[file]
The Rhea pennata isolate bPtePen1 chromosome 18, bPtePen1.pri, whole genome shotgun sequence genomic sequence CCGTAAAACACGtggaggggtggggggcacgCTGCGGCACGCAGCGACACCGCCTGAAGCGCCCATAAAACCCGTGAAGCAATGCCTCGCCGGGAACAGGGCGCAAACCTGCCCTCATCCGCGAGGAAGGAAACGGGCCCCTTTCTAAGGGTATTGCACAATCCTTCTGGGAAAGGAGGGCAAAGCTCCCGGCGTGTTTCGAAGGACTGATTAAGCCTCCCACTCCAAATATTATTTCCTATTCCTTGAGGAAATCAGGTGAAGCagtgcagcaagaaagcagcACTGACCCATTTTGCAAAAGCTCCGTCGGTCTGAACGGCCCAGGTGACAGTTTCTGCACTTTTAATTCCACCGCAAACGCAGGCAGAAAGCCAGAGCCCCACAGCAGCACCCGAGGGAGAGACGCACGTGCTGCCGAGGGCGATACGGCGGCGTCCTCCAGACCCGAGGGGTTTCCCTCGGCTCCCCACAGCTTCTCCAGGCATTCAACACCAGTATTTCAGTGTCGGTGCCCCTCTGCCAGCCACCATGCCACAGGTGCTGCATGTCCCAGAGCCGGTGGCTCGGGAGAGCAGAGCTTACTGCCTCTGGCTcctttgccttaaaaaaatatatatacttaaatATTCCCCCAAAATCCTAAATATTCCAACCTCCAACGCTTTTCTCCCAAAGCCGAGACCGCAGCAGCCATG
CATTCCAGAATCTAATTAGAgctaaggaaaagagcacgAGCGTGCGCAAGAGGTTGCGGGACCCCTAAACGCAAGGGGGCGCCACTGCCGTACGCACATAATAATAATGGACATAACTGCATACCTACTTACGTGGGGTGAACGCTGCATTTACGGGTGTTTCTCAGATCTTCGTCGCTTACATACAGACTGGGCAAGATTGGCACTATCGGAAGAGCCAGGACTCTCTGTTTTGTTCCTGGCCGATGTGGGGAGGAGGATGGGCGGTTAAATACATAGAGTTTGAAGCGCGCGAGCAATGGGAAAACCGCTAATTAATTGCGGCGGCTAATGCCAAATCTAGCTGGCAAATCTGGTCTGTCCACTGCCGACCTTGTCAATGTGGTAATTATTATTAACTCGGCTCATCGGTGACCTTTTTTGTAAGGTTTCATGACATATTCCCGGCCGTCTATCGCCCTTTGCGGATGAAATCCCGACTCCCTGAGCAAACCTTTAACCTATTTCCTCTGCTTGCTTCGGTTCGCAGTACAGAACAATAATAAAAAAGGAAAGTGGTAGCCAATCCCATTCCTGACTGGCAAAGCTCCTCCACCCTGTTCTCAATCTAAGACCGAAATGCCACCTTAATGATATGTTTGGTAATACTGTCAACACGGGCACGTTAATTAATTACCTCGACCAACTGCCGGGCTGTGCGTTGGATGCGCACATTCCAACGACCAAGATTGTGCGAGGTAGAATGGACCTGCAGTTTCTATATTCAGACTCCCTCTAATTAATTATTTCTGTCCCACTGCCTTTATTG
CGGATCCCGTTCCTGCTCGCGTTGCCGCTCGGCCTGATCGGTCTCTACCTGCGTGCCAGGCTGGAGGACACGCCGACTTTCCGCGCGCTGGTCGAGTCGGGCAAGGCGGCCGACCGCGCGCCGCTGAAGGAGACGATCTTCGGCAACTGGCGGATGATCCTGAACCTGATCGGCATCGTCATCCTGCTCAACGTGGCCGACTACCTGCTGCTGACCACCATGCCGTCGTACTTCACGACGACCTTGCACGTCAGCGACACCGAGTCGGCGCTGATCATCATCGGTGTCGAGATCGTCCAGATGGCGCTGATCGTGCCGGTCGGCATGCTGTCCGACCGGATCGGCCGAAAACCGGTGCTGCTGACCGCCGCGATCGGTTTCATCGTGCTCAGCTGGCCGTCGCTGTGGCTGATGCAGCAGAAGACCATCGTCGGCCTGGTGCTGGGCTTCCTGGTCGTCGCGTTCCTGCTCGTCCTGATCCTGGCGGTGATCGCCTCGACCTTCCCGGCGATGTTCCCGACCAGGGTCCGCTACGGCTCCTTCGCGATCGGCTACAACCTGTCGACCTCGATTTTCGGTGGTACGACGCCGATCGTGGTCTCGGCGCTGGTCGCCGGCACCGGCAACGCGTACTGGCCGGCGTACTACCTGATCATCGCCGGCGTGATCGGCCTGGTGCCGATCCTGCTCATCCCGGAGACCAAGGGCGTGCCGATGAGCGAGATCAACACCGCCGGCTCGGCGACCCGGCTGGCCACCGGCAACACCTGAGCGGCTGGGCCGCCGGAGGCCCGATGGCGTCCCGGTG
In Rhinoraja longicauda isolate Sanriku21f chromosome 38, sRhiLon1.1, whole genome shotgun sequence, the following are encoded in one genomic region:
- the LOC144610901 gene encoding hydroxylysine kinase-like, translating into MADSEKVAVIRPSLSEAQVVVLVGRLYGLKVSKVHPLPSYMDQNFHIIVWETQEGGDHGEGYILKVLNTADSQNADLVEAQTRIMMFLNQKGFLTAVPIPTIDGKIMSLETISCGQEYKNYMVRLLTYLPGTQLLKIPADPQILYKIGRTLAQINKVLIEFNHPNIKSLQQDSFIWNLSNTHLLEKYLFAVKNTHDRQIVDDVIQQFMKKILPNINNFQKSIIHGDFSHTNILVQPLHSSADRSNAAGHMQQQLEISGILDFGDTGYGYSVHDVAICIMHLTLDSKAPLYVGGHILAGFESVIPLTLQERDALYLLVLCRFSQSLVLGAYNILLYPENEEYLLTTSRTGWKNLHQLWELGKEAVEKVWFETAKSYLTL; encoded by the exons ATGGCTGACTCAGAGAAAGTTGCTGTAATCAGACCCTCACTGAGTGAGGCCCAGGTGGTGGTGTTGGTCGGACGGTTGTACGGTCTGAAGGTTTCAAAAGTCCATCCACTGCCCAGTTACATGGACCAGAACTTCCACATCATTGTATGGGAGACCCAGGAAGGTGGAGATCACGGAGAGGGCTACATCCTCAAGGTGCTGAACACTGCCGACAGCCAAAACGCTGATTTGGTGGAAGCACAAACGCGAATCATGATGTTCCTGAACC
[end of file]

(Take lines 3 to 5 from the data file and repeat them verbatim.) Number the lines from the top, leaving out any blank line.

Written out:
CGGATCCCGTTCCTGCTCGCGTTGCCGCTCGGCCTGATCGGTCTCTACCTGCGTGCCAGGCTGGAGGACACGCCGACTTTCCGCGCGCTGGTCGAGTCGGGCAAGGCGGCCGACCGCGCGCCGCTGAAGGAGACGATCTTCGGCAACTGGCGGATGATCCTGAACCTGATCGGCATCGTCATCCTGCTCAACGTGGCCGACTACCTGCTGCTGACCACCATGCCGTCGTACTTCACGACGACCTTGCACGTCAGCGACACCGAGTCGGCGCTGATCATCATCGGTGTCGAGATCGTCCAGATGGCGCTGATCGTGCCGGTCGGCATGCTGTCCGACCGGATCGGCCGAAAACCGGTGCTGCTGACCGCCGCGATCGGTTTCATCGTGCTCAGCTGGCCGTCGCTGTGGCTGATGCAGCAGAAGACCATCGTCGGCCTGGTGCTGGGCTTCCTGGTCGTCGCGTTCCTGCTCGTCCTGATCCTGGCGGTGATCGCCTCGACCTTCCCGGCGATGTTCCCGACCAGGGTCCGCTACGGCTCCTTCGCGATCGGCTACAACCTGTCGACCTCGATTTTCGGTGGTACGACGCCGATCGTGGTCTCGGCGCTGGTCGCCGGCACCGGCAACGCGTACTGGCCGGCGTACTACCTGATCATCGCCGGCGTGATCGGCCTGGTGCCGATCCTGCTCATCCCGGAGACCAAGGGCGTGCCGATGAGCGAGATCAACACCGCCGGCTCGGCGACCCGGCTGGCCACCGGCAACACCTGAGCGGCTGGGCCGCCGGAGGCCCGATGGCGTCCCGGTG
In Rhinoraja longicauda isolate Sanriku21f chromosome 38, sRhiLon1.1, whole genome shotgun sequence, the following are encoded in one genomic region:
- the LOC144610901 gene encoding hydroxylysine kinase-like, translating into MADSEKVAVIRPSLSEAQVVVLVGRLYGLKVSKVHPLPSYMDQNFHIIVWETQEGGDHGEGYILKVLNTADSQNADLVEAQTRIMMFLNQKGFLTAVPIPTIDGKIMSLETISCGQEYKNYMVRLLTYLPGTQLLKIPADPQILYKIGRTLAQINKVLIEFNHPNIKSLQQDSFIWNLSNTHLLEKYLFAVKNTHDRQIVDDVIQQFMKKILPNINNFQKSIIHGDFSHTNILVQPLHSSADRSNAAGHMQQQLEISGILDFGDTGYGYSVHDVAICIMHLTLDSKAPLYVGGHILAGFESVIPLTLQERDALYLLVLCRFSQSLVLGAYNILLYPENEEYLLTTSRTGWKNLHQLWELGKEAVEKVWFETAKSYLTL; encoded by the exons ATGGCTGACTCAGAGAAAGTTGCTGTAATCAGACCCTCACTGAGTGAGGCCCAGGTGGTGGTGTTGGTCGGACGGTTGTACGGTCTGAAGGTTTCAAAAGTCCATCCACTGCCCAGTTACATGGACCAGAACTTCCACATCATTGTATGGGAGACCCAGGAAGGTGGAGATCACGGAGAGGGCTACATCCTCAAGGTGCTGAACACTGCCGACAGCCAAAACGCTGATTTGGTGGAAGCACAAACGCGAATCATGATGTTCCTGAACC